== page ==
The Pew Research Center found that “many Americans hold deeply negative views of those on the ‘other side’ of politics.” That research shows just how exploitative “Us versus Them” politics can be. When used effectively, politicians and parties can build a strong base of support to fight the “other.” 

Even at the level of a 16-year-old’s interactions, I see that divisive politics permeate all aspects of modern social life. I have friends who are forced to choose between voicing what they believe or having a social life in school — and social life almost always wins. But will these reluctant conformists eventually become disenchanted with the community that can’t accept them and will they be the next generational wave at a Trump-like rally?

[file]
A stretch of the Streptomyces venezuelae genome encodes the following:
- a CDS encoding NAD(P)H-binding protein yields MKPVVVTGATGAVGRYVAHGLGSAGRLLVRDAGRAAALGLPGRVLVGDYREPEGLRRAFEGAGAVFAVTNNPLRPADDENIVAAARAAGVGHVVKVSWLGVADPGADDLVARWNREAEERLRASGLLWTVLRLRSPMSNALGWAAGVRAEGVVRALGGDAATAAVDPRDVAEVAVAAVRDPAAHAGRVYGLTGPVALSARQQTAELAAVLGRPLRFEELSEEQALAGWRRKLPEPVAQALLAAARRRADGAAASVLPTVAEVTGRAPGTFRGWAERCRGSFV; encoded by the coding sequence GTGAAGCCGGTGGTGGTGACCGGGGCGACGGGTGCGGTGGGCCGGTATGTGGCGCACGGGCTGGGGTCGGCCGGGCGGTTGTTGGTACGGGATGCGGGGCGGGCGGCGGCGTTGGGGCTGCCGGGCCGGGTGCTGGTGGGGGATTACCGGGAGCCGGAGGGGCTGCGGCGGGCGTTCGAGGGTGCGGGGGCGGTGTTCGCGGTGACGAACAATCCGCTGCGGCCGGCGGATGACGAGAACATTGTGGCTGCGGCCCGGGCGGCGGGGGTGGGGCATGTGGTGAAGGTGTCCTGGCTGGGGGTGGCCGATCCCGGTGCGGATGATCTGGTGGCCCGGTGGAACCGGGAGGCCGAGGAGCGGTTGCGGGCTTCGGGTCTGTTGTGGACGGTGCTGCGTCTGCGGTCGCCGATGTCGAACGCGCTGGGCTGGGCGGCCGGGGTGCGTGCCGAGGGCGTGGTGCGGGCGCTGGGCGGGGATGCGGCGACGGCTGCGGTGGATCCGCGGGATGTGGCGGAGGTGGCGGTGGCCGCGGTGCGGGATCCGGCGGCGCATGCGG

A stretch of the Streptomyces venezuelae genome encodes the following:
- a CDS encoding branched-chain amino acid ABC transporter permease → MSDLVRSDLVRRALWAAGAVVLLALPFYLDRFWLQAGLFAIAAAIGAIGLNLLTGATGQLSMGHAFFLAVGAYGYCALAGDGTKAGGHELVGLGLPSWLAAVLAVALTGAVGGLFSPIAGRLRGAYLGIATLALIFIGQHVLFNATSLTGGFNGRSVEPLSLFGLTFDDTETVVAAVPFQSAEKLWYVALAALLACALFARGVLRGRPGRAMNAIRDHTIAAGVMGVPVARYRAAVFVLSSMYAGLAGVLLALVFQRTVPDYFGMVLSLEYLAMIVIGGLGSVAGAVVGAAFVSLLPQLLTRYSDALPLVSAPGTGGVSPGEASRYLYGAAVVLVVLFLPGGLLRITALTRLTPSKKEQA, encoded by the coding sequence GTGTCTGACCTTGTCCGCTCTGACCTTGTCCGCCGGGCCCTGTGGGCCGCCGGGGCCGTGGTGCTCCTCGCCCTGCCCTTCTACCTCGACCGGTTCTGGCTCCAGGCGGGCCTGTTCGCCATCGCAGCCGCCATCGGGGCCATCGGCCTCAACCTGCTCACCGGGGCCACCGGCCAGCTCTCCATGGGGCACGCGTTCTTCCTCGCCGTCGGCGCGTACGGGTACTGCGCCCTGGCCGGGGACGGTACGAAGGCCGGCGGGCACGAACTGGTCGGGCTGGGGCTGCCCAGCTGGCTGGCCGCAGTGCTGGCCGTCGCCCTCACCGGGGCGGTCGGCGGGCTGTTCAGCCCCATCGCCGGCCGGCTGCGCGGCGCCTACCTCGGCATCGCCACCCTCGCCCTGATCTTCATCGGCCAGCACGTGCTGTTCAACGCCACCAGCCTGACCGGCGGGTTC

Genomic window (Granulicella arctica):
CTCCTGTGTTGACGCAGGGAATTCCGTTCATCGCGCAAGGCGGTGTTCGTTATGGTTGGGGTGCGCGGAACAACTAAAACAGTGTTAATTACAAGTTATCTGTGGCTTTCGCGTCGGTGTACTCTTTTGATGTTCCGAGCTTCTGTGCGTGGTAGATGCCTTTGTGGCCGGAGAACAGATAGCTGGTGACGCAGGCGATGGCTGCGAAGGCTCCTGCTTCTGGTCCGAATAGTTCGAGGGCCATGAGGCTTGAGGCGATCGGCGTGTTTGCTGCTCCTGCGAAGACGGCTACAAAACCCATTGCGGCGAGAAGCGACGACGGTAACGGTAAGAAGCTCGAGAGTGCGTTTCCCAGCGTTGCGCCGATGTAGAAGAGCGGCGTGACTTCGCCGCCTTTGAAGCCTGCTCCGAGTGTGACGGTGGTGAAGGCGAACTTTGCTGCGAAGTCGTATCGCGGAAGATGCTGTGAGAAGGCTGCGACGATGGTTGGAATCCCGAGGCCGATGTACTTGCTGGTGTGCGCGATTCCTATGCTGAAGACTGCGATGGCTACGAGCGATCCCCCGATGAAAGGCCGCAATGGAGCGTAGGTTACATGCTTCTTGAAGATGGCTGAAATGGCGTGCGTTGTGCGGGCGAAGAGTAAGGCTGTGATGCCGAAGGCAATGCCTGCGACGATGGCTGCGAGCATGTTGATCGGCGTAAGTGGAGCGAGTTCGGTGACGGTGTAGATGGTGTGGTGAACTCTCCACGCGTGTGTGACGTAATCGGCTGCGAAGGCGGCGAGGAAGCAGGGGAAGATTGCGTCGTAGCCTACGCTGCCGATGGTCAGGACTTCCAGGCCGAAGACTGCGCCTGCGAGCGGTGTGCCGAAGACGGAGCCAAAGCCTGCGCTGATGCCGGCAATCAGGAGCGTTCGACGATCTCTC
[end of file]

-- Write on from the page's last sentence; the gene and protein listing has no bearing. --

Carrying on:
A Born Entertainer

The need for community explains a lot, but why Donald Trump? As I realized after attending these rallies, people have always underestimated how important his strange charisma is to his success. At least among his followers. As with any cult of personality, MAGA’s full weight sits on Trump’s charisma. 

Most politicians try to work the crowd; many find it awkward, but for Trump it is second nature. A born entertainer, when Trump comes out on stage, he gestures and points at individuals in the crowd and makes them feel rewarded, heard, and valued. Together, “Team Trump” unites to undermine and fight the “corrupt establishment” and the “deep state.” 

Trump’s supporters would go to hell and back for each other and for Trump, and Trump’s colossal charisma engenders the belief — never put to the test — that he would do the same for them.